Think of it this way: The proposed elimination of wireless resellers not only contradicts the very purpose of the Lifeline program, but it also undermines current revenue streams that nurture broadband infrastructure investment.

It sounds like a federal program that is already under-utilized is getting harder to access…

The FCC’s proposal, on the whole, represents a wholesale attack on the Lifeline program. Instead of merely rescinding its program, the agency has rebranded a series of coordinated attacks that would obstruct the program’s ability to help consumers as “reforms.” Thankfully, these proposals haven’t been formally approved by the FCC. But as long as they remain on the table, they live on as a constant threat to millions of low-income Americans who rely on the program for the communications services they require in their day-to-day lives.a

Gov Walz prioritizes broadband in spending plan

The Duluth News Tribune reports on Governor Walz’s presentation to the Coalition of Greater Minnesota Cities …

Walz also said his spending plan, set to be introduced next month, will include a “moonshot” to bring broadband access to rural Minnesota in two years, add funds to maintain roads and bridges and a create a new mechanism for bringing dollars to schools in a more equitable way.

It would be nice to see a moonshot to bring broadband to rural areas. I remember last summer, while running for office, Walz mentioned $300 million for broadband. That would be a good moonshot.

Broadband expansion happening in rural areas of Region Five

The Wadena Pioneer Journal reports…

Two area internet providers plan to hit the ground running this spring with expansion projects that will get folks in Todd and Wadena counties within reach of high-speed internet.

They’re able to lay fiber optic technology in these unserved and under-served areas thanks to millions of dollars in grant funding.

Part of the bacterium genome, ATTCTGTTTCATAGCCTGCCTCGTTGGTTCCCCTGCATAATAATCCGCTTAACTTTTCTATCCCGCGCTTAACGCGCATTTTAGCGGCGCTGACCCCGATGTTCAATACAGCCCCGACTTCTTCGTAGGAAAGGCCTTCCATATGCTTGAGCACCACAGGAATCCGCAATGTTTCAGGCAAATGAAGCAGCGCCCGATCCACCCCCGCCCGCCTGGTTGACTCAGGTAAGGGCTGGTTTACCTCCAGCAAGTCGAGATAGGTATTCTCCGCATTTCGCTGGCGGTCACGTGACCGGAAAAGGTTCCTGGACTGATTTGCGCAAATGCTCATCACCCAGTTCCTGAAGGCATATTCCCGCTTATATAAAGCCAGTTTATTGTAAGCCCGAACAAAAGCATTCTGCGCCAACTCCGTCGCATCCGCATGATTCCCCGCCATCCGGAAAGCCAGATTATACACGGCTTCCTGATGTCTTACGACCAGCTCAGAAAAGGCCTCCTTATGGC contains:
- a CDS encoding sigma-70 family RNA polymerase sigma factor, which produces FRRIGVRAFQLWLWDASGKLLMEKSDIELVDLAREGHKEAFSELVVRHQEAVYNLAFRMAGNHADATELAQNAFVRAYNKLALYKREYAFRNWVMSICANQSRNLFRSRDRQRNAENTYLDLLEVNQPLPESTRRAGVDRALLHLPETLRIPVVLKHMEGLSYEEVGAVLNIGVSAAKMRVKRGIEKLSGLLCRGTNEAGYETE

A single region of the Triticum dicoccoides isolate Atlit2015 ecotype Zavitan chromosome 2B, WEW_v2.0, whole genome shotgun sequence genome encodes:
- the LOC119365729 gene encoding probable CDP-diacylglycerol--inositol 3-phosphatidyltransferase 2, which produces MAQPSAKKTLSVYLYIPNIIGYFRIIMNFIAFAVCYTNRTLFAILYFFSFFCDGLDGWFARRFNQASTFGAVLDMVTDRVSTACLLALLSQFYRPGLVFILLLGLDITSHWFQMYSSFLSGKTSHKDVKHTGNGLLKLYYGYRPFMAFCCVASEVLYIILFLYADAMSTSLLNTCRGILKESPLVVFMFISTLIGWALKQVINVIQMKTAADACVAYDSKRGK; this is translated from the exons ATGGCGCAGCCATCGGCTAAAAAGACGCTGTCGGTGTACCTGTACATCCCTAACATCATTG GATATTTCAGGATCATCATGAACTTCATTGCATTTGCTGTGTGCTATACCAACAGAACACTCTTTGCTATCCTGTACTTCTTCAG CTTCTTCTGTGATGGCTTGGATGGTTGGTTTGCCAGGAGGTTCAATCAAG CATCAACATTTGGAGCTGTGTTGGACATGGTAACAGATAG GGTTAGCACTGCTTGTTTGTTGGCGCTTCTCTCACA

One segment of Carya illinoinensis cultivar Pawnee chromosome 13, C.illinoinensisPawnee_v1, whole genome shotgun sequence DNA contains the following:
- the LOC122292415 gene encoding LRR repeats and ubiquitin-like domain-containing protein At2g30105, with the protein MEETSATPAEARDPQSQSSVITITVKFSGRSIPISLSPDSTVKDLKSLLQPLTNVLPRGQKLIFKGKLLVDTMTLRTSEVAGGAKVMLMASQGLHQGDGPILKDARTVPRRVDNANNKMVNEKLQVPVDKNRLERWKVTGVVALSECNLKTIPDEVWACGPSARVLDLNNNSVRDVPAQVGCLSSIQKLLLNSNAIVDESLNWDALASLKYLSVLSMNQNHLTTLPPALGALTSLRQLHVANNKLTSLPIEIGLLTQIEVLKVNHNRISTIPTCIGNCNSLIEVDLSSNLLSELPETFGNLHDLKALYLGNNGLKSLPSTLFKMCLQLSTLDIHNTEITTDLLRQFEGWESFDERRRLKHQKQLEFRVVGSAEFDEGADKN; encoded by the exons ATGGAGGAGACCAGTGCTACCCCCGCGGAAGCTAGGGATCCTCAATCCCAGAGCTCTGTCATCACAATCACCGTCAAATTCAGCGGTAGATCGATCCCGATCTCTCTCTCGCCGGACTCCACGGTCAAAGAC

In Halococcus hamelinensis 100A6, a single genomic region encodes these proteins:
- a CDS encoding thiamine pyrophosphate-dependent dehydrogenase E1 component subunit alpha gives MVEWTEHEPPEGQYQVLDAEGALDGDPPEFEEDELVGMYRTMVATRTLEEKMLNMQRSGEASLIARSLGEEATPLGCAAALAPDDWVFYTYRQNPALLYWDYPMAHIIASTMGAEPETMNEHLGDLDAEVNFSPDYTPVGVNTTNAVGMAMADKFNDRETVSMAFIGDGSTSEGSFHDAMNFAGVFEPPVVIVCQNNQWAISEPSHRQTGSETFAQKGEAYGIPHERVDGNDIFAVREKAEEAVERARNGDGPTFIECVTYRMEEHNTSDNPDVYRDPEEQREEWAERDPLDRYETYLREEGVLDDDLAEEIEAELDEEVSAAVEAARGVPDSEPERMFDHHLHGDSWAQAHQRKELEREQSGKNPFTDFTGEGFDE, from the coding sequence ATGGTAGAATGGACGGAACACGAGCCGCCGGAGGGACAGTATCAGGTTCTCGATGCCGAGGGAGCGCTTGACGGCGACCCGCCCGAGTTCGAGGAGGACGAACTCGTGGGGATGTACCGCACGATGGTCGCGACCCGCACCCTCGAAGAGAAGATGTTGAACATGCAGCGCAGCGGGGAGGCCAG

The projects are a cooperative effort involving regional telecommunications companies Consolidated Telephone Company (CTC) and West Central Telephone Association (WCTA), with assistance from the Region Five Development Commission (R5DC) and Sourcewell.

CTC is involved in a $2.5 million project that will give about 500 residential homes the opportunity to tap into 1 gig speeds. This project area covers homes in the Sylvan Shores area south of Staples including homes around Philbrook, Fawn Lake, Moran Township and surrounding areas. It includes about 130 route miles of fiber.

WCTA is also working…

Meanwhile West Central Telephone Association is continuing work to the west and south of Wadena and southwest of Staples.

“We’ve completed the construction phase for the year, other than the final splicing crews,” WCTA marketing director Geri Salmela said of the Wadena project. “Our teams are following the splicing crews to connect customers now, and our office staff is busy scheduling installations for roughly 130 customers. When complete, these customers will have access to 1,000 Mbps broadband, also known as Gigabit service. …

The WCTA project comes at a cost of about $9,000 per premise or $26,000 a mile. It enters into areas that were not served before by high-speed internet.

Deployment started with a feasibility study…

Since 2015, Sourcewell has made a combined total of $500,000 of investments to complete feasibility and engineering for regional broadband projects. In partnership with CTC and WCTA, these substantial outlays have leveraged funding through the Department of Employment and Economic Development (DEED) Office of Broadband. R5DC’s Executive Director Cheryal Lee Hills stated in a news release, “Our region is extremely fortunate to have a partner like Sourcewell who offers unparalleled contract purchasing solutions, services to our schools; local units of government and communities, then continues above and beyond to invest in critical issues that make a difference in our quality of life.”